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A third of GenAI services to use autonomous agents by 2028, Gartner predicts
Tue, 12th Mar 2024

According to a prediction from research giant Gartner, by 2028, a third of interactions with generative artificial intelligence (GenAI) services are forecasted to utilise action models and autonomous agents to accomplish tasks. These autonomous agents are described as combined systems capable of achieving specific objectives without consistent human intervention. With the ability to learn from their environment for continuous improvement, autonomous agents can potentially manage intricate tasks in the workplace.

Arun Chandrasekaran, Distinguished VP Analyst at Gartner, notes that this could cause a shift in humans' interactions with GenAI. He says, “In the future, human interactions with GenAI may evolve from users prompting large language models (LLMs) to users interfacing directly with autonomous intent-driven agents, which could allow for a higher degree of autonomy and much better alignment with human goals.”

These autonomous agents hold the ability to perform a multitude of tasks that could translate into various capabilities like controlling model output, accessing the internet, using applications, and automated complex business processes based on human intent. Chandrasekaran explains, “Autonomous agents can reduce the need for human intervention when interacting with LLMs and reduce the burden on business users across many sectors, as they are able to spend less time on advanced prompt engineering.”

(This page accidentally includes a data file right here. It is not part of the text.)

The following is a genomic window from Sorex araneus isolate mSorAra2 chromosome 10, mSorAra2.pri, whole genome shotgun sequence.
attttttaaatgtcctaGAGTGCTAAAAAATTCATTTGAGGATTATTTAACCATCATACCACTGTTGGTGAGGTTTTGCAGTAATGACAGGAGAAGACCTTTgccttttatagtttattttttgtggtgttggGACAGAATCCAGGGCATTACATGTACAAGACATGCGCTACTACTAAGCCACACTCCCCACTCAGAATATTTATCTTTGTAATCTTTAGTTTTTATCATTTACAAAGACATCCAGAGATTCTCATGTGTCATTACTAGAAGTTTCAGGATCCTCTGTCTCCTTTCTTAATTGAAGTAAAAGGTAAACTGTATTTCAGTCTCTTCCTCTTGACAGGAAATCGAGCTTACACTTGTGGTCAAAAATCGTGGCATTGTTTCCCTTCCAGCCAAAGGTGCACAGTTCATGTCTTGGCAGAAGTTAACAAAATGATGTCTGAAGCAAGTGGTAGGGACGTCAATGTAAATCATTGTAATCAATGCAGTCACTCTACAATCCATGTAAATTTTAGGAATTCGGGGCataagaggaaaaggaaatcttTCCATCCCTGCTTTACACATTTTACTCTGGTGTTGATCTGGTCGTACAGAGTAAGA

Looking at potential impacts across sectors, it is predicted that these will include Healthcare, where autonomous agents could assist medical professionals with disease diagnostics, treatment planning, and patient care. In Education, autonomous agents could potentially offer personalised learning experiences and even adapt teaching methods to the needs of individual students. The Gaming sector could see autonomous agents observing and interacting with human players to provide more immersive and realistic experiences, and lastly, Insurance could benefit from autonomous customer service apps capable of handling most policyholder interactions via voice and text, assisting with claims and fraud, medical service, policy and repair systems, Marc thereby drastically reducing resolution times.

However, for autonomous agents to deliver meaningful value whilst controlling behaviours, clear objective functions will be required. Chandrasekaran adds, “The tasks autonomous agents can perform, such as verifying the output of a model before inputting into another model, has the ability to control model output and automate complex business processes based on human intent. But this can only be achieved with a clear objective function.”

To transition effectively towards this future use of GenAI, Gartner suggests organisations should pinpoint use cases where action models and autonomous agents could add value by reducing human effort and skill required. Next, they should create an architecture that will enable these agents to thrive, acknowledged chiefly through tool integration and access to various knowledge repositories and long-term memory. In this manner, agents might be able to demonstrate expanded reasoning and expertise. Equally important though, Gartner calls for a balance between autonomy and control, achieved through extended pilots and rigorous agent monitoring. Lastly, there is the understanding that action models and autonomous agents are not essentially a substitute for prompt engineering, as their potential remains reliant on the quality of the prompts they receive.